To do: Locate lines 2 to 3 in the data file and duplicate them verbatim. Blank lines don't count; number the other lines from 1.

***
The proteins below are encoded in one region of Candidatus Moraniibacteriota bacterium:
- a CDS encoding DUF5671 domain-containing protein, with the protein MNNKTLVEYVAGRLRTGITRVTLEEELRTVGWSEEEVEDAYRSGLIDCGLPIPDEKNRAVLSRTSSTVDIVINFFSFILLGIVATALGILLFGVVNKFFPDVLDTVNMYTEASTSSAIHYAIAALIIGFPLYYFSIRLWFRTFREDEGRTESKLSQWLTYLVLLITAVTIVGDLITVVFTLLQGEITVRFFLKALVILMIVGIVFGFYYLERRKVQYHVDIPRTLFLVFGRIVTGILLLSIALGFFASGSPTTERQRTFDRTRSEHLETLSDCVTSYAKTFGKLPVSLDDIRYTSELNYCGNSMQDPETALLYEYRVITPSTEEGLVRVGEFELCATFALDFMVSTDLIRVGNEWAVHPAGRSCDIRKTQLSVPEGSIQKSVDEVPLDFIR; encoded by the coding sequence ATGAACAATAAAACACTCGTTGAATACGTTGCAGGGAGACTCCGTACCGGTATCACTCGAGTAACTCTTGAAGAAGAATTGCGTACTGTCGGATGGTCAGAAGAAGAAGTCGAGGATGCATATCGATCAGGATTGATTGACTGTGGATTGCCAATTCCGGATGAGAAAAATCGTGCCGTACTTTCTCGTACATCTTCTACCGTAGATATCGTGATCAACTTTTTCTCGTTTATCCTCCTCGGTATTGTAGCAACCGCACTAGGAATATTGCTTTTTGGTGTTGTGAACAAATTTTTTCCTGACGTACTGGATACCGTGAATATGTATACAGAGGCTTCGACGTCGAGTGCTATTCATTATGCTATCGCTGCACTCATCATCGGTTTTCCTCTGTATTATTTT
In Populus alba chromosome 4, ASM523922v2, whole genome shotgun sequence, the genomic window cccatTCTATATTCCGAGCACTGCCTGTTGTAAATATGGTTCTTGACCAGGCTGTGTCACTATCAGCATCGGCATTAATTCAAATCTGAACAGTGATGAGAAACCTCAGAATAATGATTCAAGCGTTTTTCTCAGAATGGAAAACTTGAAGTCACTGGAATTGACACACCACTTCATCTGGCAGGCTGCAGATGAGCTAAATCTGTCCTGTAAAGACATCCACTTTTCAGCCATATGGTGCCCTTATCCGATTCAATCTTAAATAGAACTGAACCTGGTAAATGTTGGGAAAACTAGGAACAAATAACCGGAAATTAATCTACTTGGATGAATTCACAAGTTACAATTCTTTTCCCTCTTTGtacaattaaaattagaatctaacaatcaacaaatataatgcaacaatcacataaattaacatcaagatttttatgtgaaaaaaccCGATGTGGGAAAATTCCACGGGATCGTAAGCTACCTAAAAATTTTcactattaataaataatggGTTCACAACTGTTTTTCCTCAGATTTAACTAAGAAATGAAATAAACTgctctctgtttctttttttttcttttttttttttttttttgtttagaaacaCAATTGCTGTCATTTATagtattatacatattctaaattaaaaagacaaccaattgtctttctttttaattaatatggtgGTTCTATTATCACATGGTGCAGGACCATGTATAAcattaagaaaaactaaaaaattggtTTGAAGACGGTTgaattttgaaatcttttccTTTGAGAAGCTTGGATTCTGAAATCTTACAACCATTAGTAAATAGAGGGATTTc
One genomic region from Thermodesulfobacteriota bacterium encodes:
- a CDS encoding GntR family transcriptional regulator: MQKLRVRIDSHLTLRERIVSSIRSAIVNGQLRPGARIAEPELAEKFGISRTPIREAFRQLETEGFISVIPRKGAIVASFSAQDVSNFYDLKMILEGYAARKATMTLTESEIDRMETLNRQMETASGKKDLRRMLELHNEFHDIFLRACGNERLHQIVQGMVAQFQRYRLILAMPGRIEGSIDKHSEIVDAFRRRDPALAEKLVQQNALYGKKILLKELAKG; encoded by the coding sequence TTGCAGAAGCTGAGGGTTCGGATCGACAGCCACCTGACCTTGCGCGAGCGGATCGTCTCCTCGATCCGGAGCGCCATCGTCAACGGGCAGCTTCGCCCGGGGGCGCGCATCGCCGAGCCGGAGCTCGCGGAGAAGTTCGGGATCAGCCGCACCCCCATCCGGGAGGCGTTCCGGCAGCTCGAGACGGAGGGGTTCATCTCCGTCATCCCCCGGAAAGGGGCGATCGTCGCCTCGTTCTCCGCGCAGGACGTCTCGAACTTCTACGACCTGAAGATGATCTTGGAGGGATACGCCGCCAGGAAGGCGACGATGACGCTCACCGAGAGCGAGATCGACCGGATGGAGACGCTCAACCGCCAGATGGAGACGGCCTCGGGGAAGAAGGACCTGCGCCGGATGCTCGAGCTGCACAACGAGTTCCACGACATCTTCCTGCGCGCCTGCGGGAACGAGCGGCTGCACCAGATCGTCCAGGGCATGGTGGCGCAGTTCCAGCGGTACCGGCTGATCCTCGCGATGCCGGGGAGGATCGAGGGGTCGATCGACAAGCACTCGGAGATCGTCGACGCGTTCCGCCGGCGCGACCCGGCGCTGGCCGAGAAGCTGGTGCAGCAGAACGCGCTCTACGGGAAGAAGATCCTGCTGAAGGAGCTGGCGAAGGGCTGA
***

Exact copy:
- a CDS encoding DUF5671 domain-containing protein, with the protein MNNKTLVEYVAGRLRTGITRVTLEEELRTVGWSEEEVEDAYRSGLIDCGLPIPDEKNRAVLSRTSSTVDIVINFFSFILLGIVATALGILLFGVVNKFFPDVLDTVNMYTEASTSSAIHYAIAALIIGFPLYYFSIRLWFRTFREDEGRTESKLSQWLTYLVLLITAVTIVGDLITVVFTLLQGEITVRFFLKALVILMIVGIVFGFYYLERRKVQYHVDIPRTLFLVFGRIVTGILLLSIALGFFASGSPTTERQRTFDRTRSEHLETLSDCVTSYAKTFGKLPVSLDDIRYTSELNYCGNSMQDPETALLYEYRVITPSTEEGLVRVGEFELCATFALDFMVSTDLIRVGNEWAVHPAGRSCDIRKTQLSVPEGSIQKSVDEVPLDFIR; encoded by the coding sequence ATGAACAATAAAACACTCGTTGAATACGTTGCAGGGAGACTCCGTACCGGTATCACTCGAGTAACTCTTGAAGAAGAATTGCGTACTGTCGGATGGTCAGAAGAAGAAGTCGAGGATGCATATCGATCAGGATTGATTGACTGTGGATTGCCAATTCCGGATGAGAAAAATCGTGCCGTACTTTCTCGTACATCTTCTACCGTAGATATCGTGATCAACTTTTTCTCGTTTATCCTCCTCGGTATTGTAGCAACCGCACTAGGAATATTGCTTTTTGGTGTTGTGAACAAATTTTTTCCTGACGTACTGGATACCGTGAATATGTATACAGAGGCTTCGACGTCGAGTGCTATTCATTATGCTATCGCTGCACTCATCATCGGTTTTCCTCTGTATTATTTT
In Populus alba chromosome 4, ASM523922v2, whole genome shotgun sequence, the genomic window cccatTCTATATTCCGAGCACTGCCTGTTGTAAATATGGTTCTTGACCAGGCTGTGTCACTATCAGCATCGGCATTAATTCAAATCTGAACAGTGATGAGAAACCTCAGAATAATGATTCAAGCGTTTTTCTCAGAATGGAAAACTTGAAGTCACTGGAATTGACACACCACTTCATCTGGCAGGCTGCAGATGAGCTAAATCTGTCCTGTAAAGACATCCACTTTTCAGCCATATGGTGCCCTTATCCGATTCAATCTTAAATAGAACTGAACCTGGTAAATGTTGGGAAAACTAGGAACAAATAACCGGAAATTAATCTACTTGGATGAATTCACAAGTTACAATTCTTTTCCCTCTTTGtacaattaaaattagaatctaacaatcaacaaatataatgcaacaatcacataaattaacatcaagatttttatgtgaaaaaaccCGATGTGGGAAAATTCCACGGGATCGTAAGCTACCTAAAAATTTTcactattaataaataatggGTTCACAACTGTTTTTCCTCAGATTTAACTAAGAAATGAAATAAACTgctctctgtttctttttttttcttttttttttttttttttgtttagaaacaCAATTGCTGTCATTTATagtattatacatattctaaattaaaaagacaaccaattgtctttctttttaattaatatggtgGTTCTATTATCACATGGTGCAGGACCATGTATAAcattaagaaaaactaaaaaattggtTTGAAGACGGTTgaattttgaaatcttttccTTTGAGAAGCTTGGATTCTGAAATCTTACAACCATTAGTAAATAGAGGGATTTc